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Boris Chertok Towards a new cooperative relationship between Japan and Russia Boris Chertok photo
Born in 1912, Chertok is the elder statesman of the Soviet/Russian space program. He began work at an aviation factory at the age of 18, studying part-time and graduating from Moscow Energy University in 1940. In the dying days of the Second World War, Chertok travelled to Germany and led the Soviet effort to capture the V-2 rocket.  After the war, he played a leading role in his country's ballistic-missile and space-exploration program, serving as chief assistant to the legendary Sergei Korolev. As a guidance control engineer, Chertok took part in the Soviet space program's two greatest early successes: the launch of Sputnik and Yuri Gagarin's flight into space. Later Chertok was on the losing end of the race for a moon landing, and subsequently he failed four times in the launch of the N1 rocket, leading to the cancellation of the program. Currently he is a professor at Moscow University of Technology and Physics, as well as advisor to RKK Energia, which manufactures Soyuz and Progress spacecraft. Chertok is also a member of the Russian Academy of Sciences. Boris Chertok photo
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Q. Could you tell us the differences between space development in the former Soviet Union and that of the Russian Federation?

The world's first artificial satellite, SputnikTo begin with, let me tell you the history of our rocket technology. It has been 47 years since we launched the world's first artificial satellite, Sputnik, and 43 years since Yuri Gagarin became the first man to fly in space. These two events demonstrated that it is in Man's nature to want to see for himself, to explore, or as we say in Russian, to "feel" space with his own hands.

These two events took place in the Soviet Union. I am now 92 years old. I took part in both of these events and many subsequent ones. But I became involved in rocketry and space development after working as an engineer in the aviation industry. In 1945, when the Second World War ended, I had to decide whether to stay in aviation or become a rocket engineer. I chose the latter, and on German territory, in collaboration with our former enemies, I studied and rebuilt the V-2 intermediate-range ballistic missile.

It would have been impossible to do this work in the Soviet Union, which was shattered by the war and ridden with famine. So in 1945 we organized an institute in Thuringia, where we gathered all the German specialists and started to rebuild German technology and design new rockets. We were joined by Sergei Korolev and hundreds of other Soviet specialists. We worked in Germany for almost a year and a half, and then went back to the Soviet Union in 1947. There, on October 18, 1947, we launched the first Soviet long-range ballistic missile. This is where the history of our national rocket technology begins.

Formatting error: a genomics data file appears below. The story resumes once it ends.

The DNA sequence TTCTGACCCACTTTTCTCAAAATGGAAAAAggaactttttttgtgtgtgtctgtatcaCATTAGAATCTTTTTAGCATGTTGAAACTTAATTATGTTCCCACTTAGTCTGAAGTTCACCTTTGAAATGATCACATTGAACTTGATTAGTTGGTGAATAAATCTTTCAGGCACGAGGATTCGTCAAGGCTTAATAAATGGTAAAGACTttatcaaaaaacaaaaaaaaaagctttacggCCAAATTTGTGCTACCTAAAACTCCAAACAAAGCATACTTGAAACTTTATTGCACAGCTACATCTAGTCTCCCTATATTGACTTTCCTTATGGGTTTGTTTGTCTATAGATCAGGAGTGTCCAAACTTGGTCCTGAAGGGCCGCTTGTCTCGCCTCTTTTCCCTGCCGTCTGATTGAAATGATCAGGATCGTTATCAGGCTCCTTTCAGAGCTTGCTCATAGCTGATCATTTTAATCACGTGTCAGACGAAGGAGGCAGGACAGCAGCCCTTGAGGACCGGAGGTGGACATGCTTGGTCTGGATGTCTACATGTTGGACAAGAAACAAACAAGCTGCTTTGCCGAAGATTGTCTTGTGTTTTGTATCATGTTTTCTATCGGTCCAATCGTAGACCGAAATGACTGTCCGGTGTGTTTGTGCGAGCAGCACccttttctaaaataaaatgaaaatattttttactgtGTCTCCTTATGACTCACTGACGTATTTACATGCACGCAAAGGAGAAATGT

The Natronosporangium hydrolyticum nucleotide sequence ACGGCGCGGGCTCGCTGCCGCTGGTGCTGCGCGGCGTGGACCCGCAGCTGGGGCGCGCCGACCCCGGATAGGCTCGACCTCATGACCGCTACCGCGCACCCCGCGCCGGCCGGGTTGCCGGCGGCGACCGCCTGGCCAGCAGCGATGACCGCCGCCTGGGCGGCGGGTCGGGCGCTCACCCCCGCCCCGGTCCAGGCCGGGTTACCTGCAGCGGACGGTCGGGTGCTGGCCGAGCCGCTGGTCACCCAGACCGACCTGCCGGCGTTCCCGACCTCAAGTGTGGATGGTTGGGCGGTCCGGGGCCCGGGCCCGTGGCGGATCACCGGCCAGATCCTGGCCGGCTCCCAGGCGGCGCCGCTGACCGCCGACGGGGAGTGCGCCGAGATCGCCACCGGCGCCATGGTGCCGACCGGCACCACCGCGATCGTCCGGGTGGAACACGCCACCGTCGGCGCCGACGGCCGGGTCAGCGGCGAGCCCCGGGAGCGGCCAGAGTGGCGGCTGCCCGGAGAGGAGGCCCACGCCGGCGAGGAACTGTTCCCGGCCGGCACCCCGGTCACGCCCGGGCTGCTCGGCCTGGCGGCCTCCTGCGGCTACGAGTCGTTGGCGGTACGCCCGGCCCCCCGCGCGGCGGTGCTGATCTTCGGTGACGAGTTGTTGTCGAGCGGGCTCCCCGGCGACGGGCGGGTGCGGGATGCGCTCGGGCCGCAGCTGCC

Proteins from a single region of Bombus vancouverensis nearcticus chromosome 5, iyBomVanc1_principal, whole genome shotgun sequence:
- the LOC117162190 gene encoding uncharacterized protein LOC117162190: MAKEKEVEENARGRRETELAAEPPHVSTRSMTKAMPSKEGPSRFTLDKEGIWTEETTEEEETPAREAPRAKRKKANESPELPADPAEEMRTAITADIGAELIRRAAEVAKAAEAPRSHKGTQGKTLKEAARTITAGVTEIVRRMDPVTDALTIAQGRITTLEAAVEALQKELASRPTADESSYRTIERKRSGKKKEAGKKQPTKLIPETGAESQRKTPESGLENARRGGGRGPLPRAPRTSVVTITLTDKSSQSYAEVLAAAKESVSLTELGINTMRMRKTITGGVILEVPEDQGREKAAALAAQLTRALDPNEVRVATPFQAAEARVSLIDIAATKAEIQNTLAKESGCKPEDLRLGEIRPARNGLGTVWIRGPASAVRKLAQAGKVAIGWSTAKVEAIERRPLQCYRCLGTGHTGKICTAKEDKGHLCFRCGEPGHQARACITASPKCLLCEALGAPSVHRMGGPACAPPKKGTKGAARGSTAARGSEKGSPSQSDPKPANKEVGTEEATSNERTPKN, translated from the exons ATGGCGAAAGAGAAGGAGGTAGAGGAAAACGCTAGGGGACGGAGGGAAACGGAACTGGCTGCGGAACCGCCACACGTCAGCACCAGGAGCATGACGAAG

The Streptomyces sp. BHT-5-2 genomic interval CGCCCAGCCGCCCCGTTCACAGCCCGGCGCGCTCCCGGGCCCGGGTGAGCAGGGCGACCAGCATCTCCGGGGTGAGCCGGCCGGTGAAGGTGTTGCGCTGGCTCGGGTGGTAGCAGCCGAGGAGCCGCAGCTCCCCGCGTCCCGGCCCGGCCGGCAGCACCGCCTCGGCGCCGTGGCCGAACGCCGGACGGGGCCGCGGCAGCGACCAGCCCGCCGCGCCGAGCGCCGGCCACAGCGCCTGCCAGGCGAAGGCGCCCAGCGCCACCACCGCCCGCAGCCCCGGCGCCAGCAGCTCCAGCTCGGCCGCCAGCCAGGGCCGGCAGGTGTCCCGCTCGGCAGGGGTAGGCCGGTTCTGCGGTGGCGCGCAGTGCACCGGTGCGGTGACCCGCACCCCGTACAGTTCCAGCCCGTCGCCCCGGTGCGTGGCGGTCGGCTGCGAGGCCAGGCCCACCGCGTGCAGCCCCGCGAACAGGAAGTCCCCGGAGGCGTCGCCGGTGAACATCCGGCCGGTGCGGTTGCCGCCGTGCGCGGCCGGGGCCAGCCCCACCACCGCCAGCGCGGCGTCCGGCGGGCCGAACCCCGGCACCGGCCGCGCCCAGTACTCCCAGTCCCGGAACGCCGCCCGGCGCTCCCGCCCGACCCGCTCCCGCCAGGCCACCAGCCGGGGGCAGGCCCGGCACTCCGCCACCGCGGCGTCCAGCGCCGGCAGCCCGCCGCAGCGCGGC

Korolev was appointed head of our program, and later became the chief designer. I worked with him for almost twenty years, until he died in 1966. Over the last ten years, I was his chief assistant, in charge of designing guidance control systems for space vehicles, which we started developing after the launch of Sputnik in 1957.

I am very proud that we accomplished so much despite the human and economic losses our country suffered in the Second World War. But at the same time, my colleagues and I felt that we could have accomplished much more.

The world's first ballistic missile, V2Historians and journalists typically attribute the success of space science in the 20th century to scientists, designers, technicians and heroic cosmonauts. For the Soviet Union and Russia, success in space is forever associated with Sergei Korolev and Yuri Gagarin. I worked with Korolev for twenty years, and knew Gagarin well. But I have to say that credit must also be given to politicians, presidents and ministers, because space science is dependent on government support.

In the 20th century, the Soviet Union and the United States of America were the the great space powers. Both had wonderful scientists, enthusiasts and dreamers - they were an absolutely necessary but not sufficient factor for space development. The scientists' success was due not just to the support of national leaders, but to their strong expectations and demands for rapid success. These rigid demands were understandable because space technology is closely related to national interests in the military, economic, social, and scientific fields.

Under Korolev, we understood this right away, and we looked at space technology not just as an isolated field, but as part of a larger system, which includes a whole range of other technologies and which can lead to unexpected discoveries. It is very regrettable that many governments, particularly the new Russian leaders, do not understand this.

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